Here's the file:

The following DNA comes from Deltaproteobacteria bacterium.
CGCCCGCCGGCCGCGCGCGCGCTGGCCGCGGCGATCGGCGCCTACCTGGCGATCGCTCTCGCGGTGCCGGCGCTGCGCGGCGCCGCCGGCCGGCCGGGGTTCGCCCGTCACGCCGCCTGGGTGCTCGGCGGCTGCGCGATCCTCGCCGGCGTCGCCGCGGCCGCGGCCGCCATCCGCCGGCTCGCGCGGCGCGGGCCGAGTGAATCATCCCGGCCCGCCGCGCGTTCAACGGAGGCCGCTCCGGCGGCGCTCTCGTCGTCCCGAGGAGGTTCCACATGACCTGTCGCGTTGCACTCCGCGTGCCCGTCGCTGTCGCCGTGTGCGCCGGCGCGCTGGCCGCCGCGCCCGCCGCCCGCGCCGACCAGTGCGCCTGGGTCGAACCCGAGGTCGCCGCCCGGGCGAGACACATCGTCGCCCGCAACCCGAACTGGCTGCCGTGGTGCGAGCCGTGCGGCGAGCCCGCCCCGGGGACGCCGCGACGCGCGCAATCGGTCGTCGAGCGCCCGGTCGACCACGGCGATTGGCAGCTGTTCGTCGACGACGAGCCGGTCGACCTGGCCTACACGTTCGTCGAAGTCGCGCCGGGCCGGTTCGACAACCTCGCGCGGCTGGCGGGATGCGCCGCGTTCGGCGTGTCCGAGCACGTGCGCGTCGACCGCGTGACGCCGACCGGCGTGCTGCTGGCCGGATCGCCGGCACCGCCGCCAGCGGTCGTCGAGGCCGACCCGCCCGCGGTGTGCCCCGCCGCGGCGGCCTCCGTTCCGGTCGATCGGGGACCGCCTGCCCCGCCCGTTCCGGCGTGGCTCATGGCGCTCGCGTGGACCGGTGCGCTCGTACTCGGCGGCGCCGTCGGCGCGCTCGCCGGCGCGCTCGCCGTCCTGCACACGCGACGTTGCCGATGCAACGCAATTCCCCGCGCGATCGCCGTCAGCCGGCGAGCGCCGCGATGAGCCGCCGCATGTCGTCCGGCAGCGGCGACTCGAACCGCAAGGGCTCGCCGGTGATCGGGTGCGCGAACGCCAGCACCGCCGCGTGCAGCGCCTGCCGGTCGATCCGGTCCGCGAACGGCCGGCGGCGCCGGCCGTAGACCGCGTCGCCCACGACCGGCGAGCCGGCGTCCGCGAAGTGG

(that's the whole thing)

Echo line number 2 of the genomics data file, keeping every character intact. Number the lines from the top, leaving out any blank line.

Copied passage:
CGCCCGCCGGCCGCGCGCGCGCTGGCCGCGGCGATCGGCGCCTACCTGGCGATCGCTCTCGCGGTGCCGGCGCTGCGCGGCGCCGCCGGCCGGCCGGGGTTCGCCCGTCACGCCGCCTGGGTGCTCGGCGGCTGCGCGATCCTCGCCGGCGTCGCCGCGGCCGCGGCCGCCATCCGCCGGCTCGCGCGGCGCGGGCCGAGTGAATCATCCCGGCCCGCCGCGCGTTCAACGGAGGCCGCTCCGGCGGCGCTCTCGTCGTCCCGAGGAGGTTCCACATGACCTGTCGCGTTGCACTCCGCGTGCCCGTCGCTGTCGCCGTGTGCGCCGGCGCGCTGGCCGCCGCGCCCGCCGCCCGCGCCGACCAGTGCGCCTGGGTCGAACCCGAGGTCGCCGCCCGGGCGAGACACATCGTCGCCCGCAACCCGAACTGGCTGCCGTGGTGCGAGCCGTGCGGCGAGCCCGCCCCGGGGACGCCGCGACGCGCGCAATCGGTCGTCGAGCGCCCGGTCGACCACGGCGATTGGCAGCTGTTCGTCGACGACGAGCCGGTCGACCTGGCCTACACGTTCGTCGAAGTCGCGCCGGGCCGGTTCGACAACCTCGCGCGGCTGGCGGGATGCGCCGCGTTCGGCGTGTCCGAGCACGTGCGCGTCGACCGCGTGACGCCGACCGGCGTGCTGCTGGCCGGATCGCCGGCACCGCCGCCAGCGGTCGTCGAGGCCGACCCGCCCGCGGTGTGCCCCGCCGCGGCGGCCTCCGTTCCGGTCGATCGGGGACCGCCTGCCCCGCCCGTTCCGGCGTGGCTCATGGCGCTCGCGTGGACCGGTGCGCTCGTACTCGGCGGCGCCGTCGGCGCGCTCGCCGGCGCGCTCGCCGTCCTGCACACGCGACGTTGCCGATGCAACGCAATTCCCCGCGCGATCGCCGTCAGCCGGCGAGCGCCGCGATGAGCCGCCGCATGTCGTCCGGCAGCGGCGACTCGAACCGCAAGGGCTCGCCGGTGATCGGGTGCGCGAACGCCAGCACCGCCGCGTGCAGCGCCTGCCGGTCGATCCGGTCCGCGAACGGCCGGCGGCGCCGGCCGTAGACCGCGTCGCCCACGACCGGCGAGCCGGCGTCCGCGAAGTGG